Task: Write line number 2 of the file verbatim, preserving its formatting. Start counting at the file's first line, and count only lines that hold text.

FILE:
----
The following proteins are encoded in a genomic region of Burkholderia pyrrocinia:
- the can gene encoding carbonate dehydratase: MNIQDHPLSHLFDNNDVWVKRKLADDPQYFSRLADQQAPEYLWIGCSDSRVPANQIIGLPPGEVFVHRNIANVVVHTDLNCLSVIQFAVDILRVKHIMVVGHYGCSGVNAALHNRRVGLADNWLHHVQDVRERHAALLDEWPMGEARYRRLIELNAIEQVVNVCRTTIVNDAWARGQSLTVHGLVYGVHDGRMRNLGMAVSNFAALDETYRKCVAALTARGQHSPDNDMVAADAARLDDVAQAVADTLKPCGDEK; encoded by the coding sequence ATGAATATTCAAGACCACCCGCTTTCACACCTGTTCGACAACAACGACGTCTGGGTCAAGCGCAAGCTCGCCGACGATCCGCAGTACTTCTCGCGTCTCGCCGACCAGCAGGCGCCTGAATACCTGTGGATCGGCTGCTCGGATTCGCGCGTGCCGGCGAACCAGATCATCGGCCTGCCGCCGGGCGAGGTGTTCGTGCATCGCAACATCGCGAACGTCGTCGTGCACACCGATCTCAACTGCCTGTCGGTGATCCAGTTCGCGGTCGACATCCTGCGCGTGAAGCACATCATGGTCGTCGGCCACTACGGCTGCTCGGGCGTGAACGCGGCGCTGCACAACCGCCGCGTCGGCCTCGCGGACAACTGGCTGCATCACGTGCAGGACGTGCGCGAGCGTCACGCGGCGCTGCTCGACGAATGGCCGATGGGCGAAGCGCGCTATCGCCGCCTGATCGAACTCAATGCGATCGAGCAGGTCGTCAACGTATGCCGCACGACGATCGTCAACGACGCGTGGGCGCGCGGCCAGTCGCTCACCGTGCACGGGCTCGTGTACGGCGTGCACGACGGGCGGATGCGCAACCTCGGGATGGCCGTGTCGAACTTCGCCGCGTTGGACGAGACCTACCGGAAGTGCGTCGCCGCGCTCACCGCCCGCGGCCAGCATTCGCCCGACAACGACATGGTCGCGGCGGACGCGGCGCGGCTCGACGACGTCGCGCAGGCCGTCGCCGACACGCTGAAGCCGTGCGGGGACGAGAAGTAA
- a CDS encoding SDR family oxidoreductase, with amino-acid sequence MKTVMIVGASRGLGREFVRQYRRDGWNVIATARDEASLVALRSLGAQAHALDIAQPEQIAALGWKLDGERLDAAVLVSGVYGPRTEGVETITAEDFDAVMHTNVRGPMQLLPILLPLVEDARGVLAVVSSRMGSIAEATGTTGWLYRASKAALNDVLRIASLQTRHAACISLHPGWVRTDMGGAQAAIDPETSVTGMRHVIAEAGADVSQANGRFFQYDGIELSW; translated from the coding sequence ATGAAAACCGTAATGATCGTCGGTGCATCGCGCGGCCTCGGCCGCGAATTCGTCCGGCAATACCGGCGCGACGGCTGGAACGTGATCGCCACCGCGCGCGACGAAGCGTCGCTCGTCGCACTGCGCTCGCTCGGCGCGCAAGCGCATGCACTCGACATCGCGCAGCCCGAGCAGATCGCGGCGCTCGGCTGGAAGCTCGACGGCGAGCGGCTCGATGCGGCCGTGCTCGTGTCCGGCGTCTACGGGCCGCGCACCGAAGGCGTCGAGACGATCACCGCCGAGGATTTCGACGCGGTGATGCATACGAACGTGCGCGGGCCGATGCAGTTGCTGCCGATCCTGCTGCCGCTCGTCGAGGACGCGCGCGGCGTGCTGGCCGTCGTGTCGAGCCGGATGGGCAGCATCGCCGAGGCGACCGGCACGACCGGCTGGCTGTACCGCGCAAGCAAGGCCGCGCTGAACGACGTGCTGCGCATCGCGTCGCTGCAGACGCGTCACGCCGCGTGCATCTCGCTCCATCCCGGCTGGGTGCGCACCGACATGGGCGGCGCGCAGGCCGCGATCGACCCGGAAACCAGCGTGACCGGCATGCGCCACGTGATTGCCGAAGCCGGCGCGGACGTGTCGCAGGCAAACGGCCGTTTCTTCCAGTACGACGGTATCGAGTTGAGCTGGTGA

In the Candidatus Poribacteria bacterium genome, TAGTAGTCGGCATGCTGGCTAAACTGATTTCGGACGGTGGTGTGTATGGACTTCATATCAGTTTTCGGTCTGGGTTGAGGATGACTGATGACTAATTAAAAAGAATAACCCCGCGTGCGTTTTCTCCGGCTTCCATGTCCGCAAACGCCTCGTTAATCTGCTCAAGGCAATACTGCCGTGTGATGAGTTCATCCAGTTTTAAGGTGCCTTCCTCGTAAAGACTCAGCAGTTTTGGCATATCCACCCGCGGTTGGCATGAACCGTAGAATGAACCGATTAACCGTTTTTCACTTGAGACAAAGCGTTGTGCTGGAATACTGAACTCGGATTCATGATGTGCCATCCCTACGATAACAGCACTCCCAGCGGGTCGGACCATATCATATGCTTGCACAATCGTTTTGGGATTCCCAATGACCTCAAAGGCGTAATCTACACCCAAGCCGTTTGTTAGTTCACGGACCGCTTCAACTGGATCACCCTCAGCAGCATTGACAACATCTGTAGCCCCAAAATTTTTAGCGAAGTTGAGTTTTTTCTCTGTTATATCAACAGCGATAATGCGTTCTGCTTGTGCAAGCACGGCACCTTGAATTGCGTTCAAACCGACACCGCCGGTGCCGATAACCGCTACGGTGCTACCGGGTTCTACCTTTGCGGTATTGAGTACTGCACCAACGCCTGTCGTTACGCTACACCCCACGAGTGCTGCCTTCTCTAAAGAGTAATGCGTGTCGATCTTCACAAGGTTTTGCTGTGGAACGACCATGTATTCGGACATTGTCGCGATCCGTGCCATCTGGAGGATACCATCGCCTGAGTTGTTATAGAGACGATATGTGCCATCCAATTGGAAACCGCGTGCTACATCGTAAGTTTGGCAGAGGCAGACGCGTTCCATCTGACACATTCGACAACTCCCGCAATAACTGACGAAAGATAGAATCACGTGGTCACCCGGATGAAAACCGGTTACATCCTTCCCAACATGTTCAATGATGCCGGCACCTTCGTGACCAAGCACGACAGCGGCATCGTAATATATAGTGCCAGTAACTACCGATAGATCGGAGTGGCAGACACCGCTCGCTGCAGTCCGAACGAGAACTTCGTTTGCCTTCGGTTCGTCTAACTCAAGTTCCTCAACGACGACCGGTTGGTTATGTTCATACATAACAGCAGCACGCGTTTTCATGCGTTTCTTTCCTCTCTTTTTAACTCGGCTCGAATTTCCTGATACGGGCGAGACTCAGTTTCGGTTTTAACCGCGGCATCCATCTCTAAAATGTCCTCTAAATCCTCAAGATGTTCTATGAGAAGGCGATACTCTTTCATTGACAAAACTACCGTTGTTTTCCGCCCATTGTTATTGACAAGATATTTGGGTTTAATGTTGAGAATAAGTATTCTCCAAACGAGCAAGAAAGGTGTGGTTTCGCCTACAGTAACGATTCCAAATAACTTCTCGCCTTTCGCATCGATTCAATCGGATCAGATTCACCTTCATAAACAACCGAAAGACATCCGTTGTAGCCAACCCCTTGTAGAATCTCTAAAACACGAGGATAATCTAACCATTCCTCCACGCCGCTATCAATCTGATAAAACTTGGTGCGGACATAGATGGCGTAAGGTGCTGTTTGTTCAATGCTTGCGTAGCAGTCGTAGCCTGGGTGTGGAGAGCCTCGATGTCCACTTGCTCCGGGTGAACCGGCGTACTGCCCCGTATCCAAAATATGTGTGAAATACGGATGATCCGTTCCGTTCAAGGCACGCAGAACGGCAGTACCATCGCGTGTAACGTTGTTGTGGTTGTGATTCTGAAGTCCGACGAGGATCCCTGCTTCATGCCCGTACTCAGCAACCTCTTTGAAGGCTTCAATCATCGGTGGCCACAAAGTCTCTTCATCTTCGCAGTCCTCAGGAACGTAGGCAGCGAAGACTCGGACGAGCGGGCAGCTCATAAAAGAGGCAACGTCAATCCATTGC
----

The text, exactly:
- the can gene encoding carbonate dehydratase: MNIQDHPLSHLFDNNDVWVKRKLADDPQYFSRLADQQAPEYLWIGCSDSRVPANQIIGLPPGEVFVHRNIANVVVHTDLNCLSVIQFAVDILRVKHIMVVGHYGCSGVNAALHNRRVGLADNWLHHVQDVRERHAALLDEWPMGEARYRRLIELNAIEQVVNVCRTTIVNDAWARGQSLTVHGLVYGVHDGRMRNLGMAVSNFAALDETYRKCVAALTARGQHSPDNDMVAADAARLDDVAQAVADTLKPCGDEK; encoded by the coding sequence ATGAATATTCAAGACCACCCGCTTTCACACCTGTTCGACAACAACGACGTCTGGGTCAAGCGCAAGCTCGCCGACGATCCGCAGTACTTCTCGCGTCTCGCCGACCAGCAGGCGCCTGAATACCTGTGGATCGGCTGCTCGGATTCGCGCGTGCCGGCGAACCAGATCATCGGCCTGCCGCCGGGCGAGGTGTTCGTGCATCGCAACATCGCGAACGTCGTCGTGCACACCGATCTCAACTGCCTGTCGGTGATCCAGTTCGCGGTCGACATCCTGCGCGTGAAGCACATCATGGTCGTCGGCCACTACGGCTGCTCGGGCGTGAACGCGGCGCTGCACAACCGCCGCGTCGGCCTCGCGGACAACTGGCTGCATCACGTGCAGGACGTGCGCGAGCGTCACGCGGCGCTGCTCGACGAATGGCCGATGGGCGAAGCGCGCTATCGCCGCCTGATCGAACTCAATGCGATCGAGCAGGTCGTCAACGTATGCCGCACGACGATCGTCAACGACGCGTGGGCGCGCGGCCAGTCGCTCACCGTGCACGGGCTCGTGTACGGCGTGCACGACGGGCGGATGCGCAACCTCGGGATGGCCGTGTCGAACTTCGCCGCGTTGGACGAGACCTACCGGAAGTGCGTCGCCGCGCTCACCGCCCGCGGCCAGCATTCGCCCGACAACGACATGGTCGCGGCGGACGCGGCGCGGCTCGACGACGTCGCGCAGGCCGTCGCCGACACGCTGAAGCCGTGCGGGGACGAGAAGTAA